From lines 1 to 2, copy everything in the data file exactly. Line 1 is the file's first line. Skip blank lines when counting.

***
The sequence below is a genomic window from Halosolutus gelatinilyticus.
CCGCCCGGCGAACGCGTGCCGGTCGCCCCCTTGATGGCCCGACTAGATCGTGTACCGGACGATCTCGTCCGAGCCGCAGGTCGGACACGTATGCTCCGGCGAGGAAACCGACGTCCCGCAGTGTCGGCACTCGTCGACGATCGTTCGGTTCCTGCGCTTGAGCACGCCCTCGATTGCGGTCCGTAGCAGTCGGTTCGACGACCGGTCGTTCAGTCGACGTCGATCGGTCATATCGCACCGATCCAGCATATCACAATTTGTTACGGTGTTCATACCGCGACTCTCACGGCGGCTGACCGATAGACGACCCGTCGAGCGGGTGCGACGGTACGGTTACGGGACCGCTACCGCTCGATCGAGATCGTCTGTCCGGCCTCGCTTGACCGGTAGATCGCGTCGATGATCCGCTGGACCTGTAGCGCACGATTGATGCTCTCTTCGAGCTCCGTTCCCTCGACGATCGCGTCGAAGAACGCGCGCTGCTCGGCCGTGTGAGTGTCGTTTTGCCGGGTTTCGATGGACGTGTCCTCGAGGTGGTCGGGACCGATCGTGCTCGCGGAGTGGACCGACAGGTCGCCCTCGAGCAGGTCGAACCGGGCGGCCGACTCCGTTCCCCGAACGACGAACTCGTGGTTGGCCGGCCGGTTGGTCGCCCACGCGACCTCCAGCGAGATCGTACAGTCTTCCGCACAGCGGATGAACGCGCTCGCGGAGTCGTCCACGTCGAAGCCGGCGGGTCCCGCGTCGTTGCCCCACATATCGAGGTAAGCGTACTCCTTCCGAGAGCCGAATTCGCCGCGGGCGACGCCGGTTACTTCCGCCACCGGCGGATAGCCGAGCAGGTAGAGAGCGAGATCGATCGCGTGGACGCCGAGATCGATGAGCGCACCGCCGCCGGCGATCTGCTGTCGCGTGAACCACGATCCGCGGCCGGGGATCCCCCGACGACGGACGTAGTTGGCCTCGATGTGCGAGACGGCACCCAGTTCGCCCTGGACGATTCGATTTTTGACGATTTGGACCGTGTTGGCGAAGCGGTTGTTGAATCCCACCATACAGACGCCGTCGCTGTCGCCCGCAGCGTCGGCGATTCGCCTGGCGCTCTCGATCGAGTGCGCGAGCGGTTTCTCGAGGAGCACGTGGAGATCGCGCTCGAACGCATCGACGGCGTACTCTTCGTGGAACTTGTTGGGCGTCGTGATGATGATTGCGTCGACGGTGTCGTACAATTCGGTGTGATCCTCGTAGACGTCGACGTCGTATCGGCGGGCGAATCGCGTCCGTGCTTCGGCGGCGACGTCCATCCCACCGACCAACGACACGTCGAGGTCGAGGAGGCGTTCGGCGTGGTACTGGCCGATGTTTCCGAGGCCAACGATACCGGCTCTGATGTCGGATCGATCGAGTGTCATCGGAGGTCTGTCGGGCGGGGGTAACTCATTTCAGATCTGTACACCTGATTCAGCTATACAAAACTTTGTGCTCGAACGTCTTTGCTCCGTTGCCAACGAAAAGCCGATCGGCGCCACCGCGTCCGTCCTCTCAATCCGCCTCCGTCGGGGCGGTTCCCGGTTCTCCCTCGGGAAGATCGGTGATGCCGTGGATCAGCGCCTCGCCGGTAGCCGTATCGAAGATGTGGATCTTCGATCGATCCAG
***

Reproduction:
The sequence below is a genomic window from Halosolutus gelatinilyticus.
CCGCCCGGCGAACGCGTGCCGGTCGCCCCCTTGATGGCCCGACTAGATCGTGTACCGGACGATCTCGTCCGAGCCGCAGGTCGGACACGTATGCTCCGGCGAGGAAACCGACGTCCCGCAGTGTCGGCACTCGTCGACGATCGTTCGGTTCCTGCGCTTGAGCACGCCCTCGATTGCGGTCCGTAGCAGTCGGTTCGACGACCGGTCGTTCAGTCGACGTCGATCGGTCATATCGCACCGATCCAGCATATCACAATTTGTTACGGTGTTCATACCGCGACTCTCACGGCGGCTGACCGATAGACGACCCGTCGAGCGGGTGCGACGGTACGGTTACGGGACCGCTACCGCTCGATCGAGATCGTCTGTCCGGCCTCGCTTGACCGGTAGATCGCGTCGATGATCCGCTGGACCTGTAGCGCACGATTGATGCTCTCTTCGAGCTCCGTTCCCTCGACGATCGCGTCGAAGAACGCGCGCTGCTCGGCCGTGTGAGTGTCGTTTTGCCGGGTTTCGATGGACGTGTCCTCGAGGTGGTCGGGACCGATCGTGCTCGCGGAGTGGACCGACAGGTCGCCCTCGAGCAGGTCGAACCGGGCGGCCGACTCCGTTCCCCGAACGACGAACTCGTGGTTGGCCGGCCGGTTGGTCGCCCACGCGACCTCCAGCGAGATCGTACAGTCTTCCGCACAGCGGATGAACGCGCTCGCGGAGTCGTCCACGTCGAAGCCGGCGGGTCCCGCGTCGTTGCCCCACATATCGAGGTAAGCGTACTCCTTCCGAGAGCCGAATTCGCCGCGGGCGACGCCGGTTACTTCCGCCACCGGCGGATAGCCGAGCAGGTAGAGAGCGAGATCGATCGCGTGGACGCCGAGATCGATGAGCGCACCGCCGCCGGCGATCTGCTGTCGCGTGAACCACGATCCGCGGCCGGGGATCCCCCGACGACGGACGTAGTTGGCCTCGATGTGCGAGACGGCACCCAGTTCGCCCTGGACGATTCGATTTTTGACGATTTGGACCGTGTTGGCGAAGCGGTTGTTGAATCCCACCATACAGACGCCGTCGCTGTCGCCCGCAGCGTCGGCGATTCGCCTGGCGCTCTCGATCGAGTGCGCGAGCGGTTTCTCGAGGAGCACGTGGAGATCGCGCTCGAACGCATCGACGGCGTACTCTTCGTGGAACTTGTTGGGCGTCGTGATGATGATTGCGTCGACGGTGTCGTACAATTCGGTGTGATCCTCGTAGACGTCGACGTCGTATCGGCGGGCGAATCGCGTCCGTGCTTCGGCGGCGACGTCCATCCCACCGACCAACGACACGTCGAGGTCGAGGAGGCGTTCGGCGTGGTACTGGCCGATGTTTCCGAGGCCAACGATACCGGCTCTGATGTCGGATCGATCGAGTGTCATCGGAGGTCTGTCGGGCGGGGGTAACTCATTTCAGATCTGTACACCTGATTCAGCTATACAAAACTTTGTGCTCGAACGTCTTTGCTCCGTTGCCAACGAAAAGCCGATCGGCGCCACCGCGTCCGTCCTCTCAATCCGCCTCCGTCGGGGCGGTTCCCGGTTCTCCCTCGGGAAGATCGGTGATGCCGTGGATCAGCGCCTCGCCGGTAGCCGTATCGAAGATGTGGATCTTCGATCGATCCAG